While we have a discussion of some frequently asked questions, a wealth of information about common veterinary issues can be found at www.veterinarypartner.com
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A corneal ulcer is a wound on the surface of the eye. The damage would be similar to a scrape or cut on your skin; both problems result in an unprotected wound. The normal cornea is covered by a layer of tissue called the epithelium, sort of like ‘skin’ over the deeper eye layers. When the epithelium is damaged, infections can occur and result in complete perforation of the eye if left untreated. Clinical signs of a corneal ulcer include: squinting, redness, cloudiness, tearing, and lethargy. A special stain called fluorescein is used to identify the ulcer on the cornea.
There are many causes of corneal ulcers such as injuries, abnormal eyelashes that irritate the surface, lack of tear production, infections, and sometimes the exact cause is unknown. Corneal ulcers are characterized according to location, depth, associated diseases, and cause.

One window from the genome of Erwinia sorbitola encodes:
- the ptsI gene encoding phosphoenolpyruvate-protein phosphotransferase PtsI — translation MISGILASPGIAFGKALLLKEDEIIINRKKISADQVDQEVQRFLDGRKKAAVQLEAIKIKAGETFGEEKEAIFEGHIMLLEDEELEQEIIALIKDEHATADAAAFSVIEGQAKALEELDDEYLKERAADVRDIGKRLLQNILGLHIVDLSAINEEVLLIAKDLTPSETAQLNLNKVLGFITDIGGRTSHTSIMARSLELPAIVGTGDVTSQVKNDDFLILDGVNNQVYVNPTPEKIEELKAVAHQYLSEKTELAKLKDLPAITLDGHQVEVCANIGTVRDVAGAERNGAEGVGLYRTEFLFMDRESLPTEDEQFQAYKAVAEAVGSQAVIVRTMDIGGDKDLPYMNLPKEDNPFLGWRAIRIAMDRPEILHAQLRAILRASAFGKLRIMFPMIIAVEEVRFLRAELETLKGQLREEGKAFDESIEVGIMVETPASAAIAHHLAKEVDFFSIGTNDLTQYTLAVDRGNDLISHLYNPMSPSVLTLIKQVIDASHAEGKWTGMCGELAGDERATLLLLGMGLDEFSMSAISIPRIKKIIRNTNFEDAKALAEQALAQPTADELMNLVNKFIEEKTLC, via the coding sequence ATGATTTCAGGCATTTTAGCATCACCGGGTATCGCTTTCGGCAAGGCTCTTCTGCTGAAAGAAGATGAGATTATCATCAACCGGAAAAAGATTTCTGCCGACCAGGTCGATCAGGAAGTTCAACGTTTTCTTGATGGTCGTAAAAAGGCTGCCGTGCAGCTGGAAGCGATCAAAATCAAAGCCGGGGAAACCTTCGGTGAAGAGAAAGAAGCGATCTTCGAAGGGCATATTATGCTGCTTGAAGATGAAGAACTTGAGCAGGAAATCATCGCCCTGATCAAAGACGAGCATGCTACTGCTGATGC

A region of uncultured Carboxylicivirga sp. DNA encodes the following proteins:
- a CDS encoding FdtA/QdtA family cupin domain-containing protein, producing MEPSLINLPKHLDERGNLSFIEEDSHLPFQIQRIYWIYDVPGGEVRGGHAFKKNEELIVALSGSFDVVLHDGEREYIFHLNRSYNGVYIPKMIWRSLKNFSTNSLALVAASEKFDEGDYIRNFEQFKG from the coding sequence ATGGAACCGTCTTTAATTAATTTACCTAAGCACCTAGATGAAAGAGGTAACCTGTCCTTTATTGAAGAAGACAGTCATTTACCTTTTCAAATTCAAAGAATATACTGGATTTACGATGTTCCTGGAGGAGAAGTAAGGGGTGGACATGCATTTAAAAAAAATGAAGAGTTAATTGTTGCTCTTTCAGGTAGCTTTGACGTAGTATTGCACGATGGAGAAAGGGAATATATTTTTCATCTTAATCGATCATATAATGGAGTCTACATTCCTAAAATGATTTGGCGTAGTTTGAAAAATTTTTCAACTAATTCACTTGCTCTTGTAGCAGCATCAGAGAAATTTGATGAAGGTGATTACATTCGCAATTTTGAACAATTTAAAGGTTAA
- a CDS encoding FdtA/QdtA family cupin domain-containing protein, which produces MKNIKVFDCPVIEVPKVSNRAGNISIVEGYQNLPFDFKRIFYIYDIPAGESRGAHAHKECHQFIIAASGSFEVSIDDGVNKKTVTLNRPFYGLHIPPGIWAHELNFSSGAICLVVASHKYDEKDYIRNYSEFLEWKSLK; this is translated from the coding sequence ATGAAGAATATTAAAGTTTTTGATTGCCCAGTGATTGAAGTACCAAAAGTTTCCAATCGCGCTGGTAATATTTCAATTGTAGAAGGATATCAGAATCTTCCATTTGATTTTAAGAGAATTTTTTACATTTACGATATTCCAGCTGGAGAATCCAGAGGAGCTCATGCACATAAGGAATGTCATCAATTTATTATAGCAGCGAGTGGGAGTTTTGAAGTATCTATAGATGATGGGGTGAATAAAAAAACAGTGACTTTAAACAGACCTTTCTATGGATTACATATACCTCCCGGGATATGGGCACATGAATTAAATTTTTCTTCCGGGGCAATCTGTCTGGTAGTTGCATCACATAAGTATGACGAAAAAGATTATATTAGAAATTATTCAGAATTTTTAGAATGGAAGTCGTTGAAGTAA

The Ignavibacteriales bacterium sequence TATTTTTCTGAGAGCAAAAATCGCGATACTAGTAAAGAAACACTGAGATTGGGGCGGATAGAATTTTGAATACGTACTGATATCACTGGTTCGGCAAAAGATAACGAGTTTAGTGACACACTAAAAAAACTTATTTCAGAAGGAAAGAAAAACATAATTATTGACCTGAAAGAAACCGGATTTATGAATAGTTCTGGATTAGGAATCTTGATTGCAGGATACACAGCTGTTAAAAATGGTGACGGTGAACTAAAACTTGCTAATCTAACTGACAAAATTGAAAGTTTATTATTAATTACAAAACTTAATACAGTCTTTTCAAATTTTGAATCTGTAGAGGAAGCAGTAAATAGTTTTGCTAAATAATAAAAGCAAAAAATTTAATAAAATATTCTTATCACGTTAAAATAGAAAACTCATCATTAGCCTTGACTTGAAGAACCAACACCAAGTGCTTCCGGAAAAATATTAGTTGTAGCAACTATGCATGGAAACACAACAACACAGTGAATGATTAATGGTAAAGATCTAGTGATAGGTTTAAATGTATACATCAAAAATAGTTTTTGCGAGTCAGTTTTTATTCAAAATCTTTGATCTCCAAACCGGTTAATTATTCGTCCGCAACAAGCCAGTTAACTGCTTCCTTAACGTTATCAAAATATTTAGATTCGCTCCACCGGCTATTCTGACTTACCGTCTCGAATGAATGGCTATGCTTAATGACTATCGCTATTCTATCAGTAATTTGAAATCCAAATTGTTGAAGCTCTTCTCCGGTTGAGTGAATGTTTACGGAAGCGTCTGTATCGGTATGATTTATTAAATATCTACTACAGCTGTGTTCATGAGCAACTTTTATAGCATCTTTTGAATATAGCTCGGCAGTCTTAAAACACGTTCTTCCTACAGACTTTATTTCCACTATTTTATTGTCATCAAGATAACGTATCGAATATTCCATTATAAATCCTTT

Treatment of the ulcer depends on the type and depth of ulcer. Some corneal ulcers respond to simple application of medications to prevent infection and alleviate pain, whereas very deep corneal ulcers require surgery to prevent or treat a full thickness perforation. Indolent ulcers (chronic erosions) are superficial ulcers that tend to heal very slowly unless special techniques are performed, and occasionally require surgery. Antibiotics are usually dispensed to prevent infections. You should observe the ulcer daily for comfort level, type of discharge from the eye, and redness. Healing ulcers often exhibit the presence of red blood vessels. This is a good sign!